The overland journey by mule train, as well as supplies provided by local farmers to prepare the fleets for long ocean voyages, invigorated the economy of colonial Spanish America. Preparation and the transport of goods required porters, innkeepers, and foodstuffs to help facilitate travel.However, in Mexico in 1635, there was an increase of the sales tax levied to finance the fleet, the Armada de Barlovento.
Between 1703 and 1705 Spanish corsair Amaro Pargo began participation in the West Indies Fleet. In this period he was the owner and captain of the frigate El Ave María y Las Ánimas, a ship with which he sailed from the port of Santa Cruz de Tenerife to that of Havana. He reinvented the benefits of the Canarian-American trade in his estates, mainly destined to the cultivation of the vine of malvasía and vidueño, whose products (mainly the one of vidueño) were sent to America.
Wrecks of Spanish treasure ships, whether sunk in naval combat or by storms (those of 1622, 1715, 1733 and 1750being among the worst), are a prime target for modern treasure hunters. Many, such as the Nuestra Señora de Atocha , and the Santa Margarita have been salvaged. In August 1750, at least three Spanish merchantmen ran aground in North Carolina during a hurricane. The El Salvador sank near Cape Lookout, the Nuestra Señora De Soledad went ashore near present-day Core Banks and the Nuestra Señora De Guadalupe went ashore near present-day Ocracoke.
The wreck of the cargo ship Encarnación , part of the Tierra Firme fleet, was discovered in 2011 with much of its cargo still aboard and part of its hull intact. The Encarnación sank in 1681 during a storm near the mouth of the Chagres River on the Caribbean side of Panama. The Encarnación sank in less than 40 feet of water.The remains of the Urca de Lima from the 1715 fleet and the San Pedro from the 1733 fleet, after being found by treasure hunters, are now protected as Florida Underwater Archaeological Preserves.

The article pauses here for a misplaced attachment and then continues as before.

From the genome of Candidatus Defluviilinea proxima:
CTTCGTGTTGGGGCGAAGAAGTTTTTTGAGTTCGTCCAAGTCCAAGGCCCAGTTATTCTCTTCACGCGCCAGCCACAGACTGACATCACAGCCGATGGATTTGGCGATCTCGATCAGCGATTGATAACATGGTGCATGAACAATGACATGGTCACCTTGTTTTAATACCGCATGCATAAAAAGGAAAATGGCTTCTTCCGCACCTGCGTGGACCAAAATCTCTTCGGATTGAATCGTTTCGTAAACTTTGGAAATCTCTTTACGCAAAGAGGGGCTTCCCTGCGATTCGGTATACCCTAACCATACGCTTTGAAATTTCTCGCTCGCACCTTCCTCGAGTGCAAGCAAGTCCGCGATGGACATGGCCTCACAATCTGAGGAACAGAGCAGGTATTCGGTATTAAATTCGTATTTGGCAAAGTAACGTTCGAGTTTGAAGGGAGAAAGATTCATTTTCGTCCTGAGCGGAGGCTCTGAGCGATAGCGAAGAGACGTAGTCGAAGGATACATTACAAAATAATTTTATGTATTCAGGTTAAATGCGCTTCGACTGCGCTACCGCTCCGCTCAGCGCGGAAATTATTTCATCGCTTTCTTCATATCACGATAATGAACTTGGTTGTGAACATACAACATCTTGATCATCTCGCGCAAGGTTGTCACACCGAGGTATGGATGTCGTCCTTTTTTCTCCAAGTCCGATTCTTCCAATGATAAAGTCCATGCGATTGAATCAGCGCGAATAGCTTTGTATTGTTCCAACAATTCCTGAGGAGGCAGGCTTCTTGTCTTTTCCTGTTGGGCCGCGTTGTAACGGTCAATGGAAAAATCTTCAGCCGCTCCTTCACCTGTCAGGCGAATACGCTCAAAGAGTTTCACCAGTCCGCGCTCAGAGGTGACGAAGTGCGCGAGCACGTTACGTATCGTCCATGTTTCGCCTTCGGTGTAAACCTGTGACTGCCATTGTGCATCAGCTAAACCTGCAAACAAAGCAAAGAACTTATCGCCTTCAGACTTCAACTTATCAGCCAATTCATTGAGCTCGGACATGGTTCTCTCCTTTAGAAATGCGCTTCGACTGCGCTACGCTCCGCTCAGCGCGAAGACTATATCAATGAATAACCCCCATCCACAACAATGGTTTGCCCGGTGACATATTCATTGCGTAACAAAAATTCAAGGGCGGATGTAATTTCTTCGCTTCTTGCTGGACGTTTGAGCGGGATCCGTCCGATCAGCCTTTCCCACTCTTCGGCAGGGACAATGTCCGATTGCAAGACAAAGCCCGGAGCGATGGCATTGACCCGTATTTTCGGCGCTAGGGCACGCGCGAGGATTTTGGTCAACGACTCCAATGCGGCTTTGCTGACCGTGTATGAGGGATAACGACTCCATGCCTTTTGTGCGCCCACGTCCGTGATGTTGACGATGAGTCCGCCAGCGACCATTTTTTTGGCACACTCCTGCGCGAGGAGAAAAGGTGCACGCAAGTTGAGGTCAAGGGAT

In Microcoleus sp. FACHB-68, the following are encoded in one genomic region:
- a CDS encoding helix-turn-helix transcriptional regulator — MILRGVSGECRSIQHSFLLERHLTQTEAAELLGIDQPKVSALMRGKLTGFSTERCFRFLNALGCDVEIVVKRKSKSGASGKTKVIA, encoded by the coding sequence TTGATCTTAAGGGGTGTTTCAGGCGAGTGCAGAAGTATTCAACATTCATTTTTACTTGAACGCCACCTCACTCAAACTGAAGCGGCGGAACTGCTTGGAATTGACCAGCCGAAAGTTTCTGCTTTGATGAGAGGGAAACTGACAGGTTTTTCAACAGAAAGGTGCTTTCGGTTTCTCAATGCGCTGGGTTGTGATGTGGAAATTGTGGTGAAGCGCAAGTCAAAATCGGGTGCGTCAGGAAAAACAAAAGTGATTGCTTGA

The Capitana (El Rubi) was the flagship of the 1733 fleet; it ran aground during a hurricane near Upper Matecumbe Key, then sank. Three men died during the storm. Afterward, divers recovered most of the treasure aboard.
The Capitana was the first of the 1733 ships to be found again in 1938. Salvage workers recovered items from the sunken ship over more than 10 years. Additional gold was recovered in June 2015. The ship's location: is 24° 55.491' north, 80° 30.891' west.
Walton billion pesos produced during the period would come to $530 billion or €470 billion (based on silver bullion prices of May 2015). Of the 4 billion pesos produced, 2.5 billion was shipped to Europe, of which 500 million was shipped around Africa to Asia. Of the remaining 1.5 billion 650 million went directly to Asia from Acapulco and 850 million remained in the Western Hemisphere. Little of the wealth stayed in Spain. Of the 11 million arriving in 1590, 2 million went to France for imports, 6 million to Italy for imports and military expenses, of which 2.5 went up the Spanish road to the Low Countries and 1 million to the Ottoman Empire. 1.5 million was shipped from Portugal to Asia. Of the 2 million pesos reaching the Dutch Republic in that year, 75% went to the Baltic for naval stores and 25% went to Asia. The income of the Spanish crown from all sources was about 2.5 million pesos in 1550, 14 million in the 1590s, about 15 million in 1760 and 30 million in 1780. In 1665 the debts of the Spanish crown were 30 million pesos short-term and 300 million long-term. Most of the New World production was silver but Colombia produced mostly gold. After about 1730 Brazil began producing gold. The following table gives the estimated legal production and necessarily excludes smuggling which was increasingly important after 1600. The crown legally took one fifth (quinto real) at the source and obtained more through other taxes.gives the following figures in pesos. For the 300-year period the peso or piece of eight had about 25 grams of silver, about the same as the German thaler and Dutch rijksdaalder. A single galleon might carry 2 million pesos. The modern approximate value of the estimated 4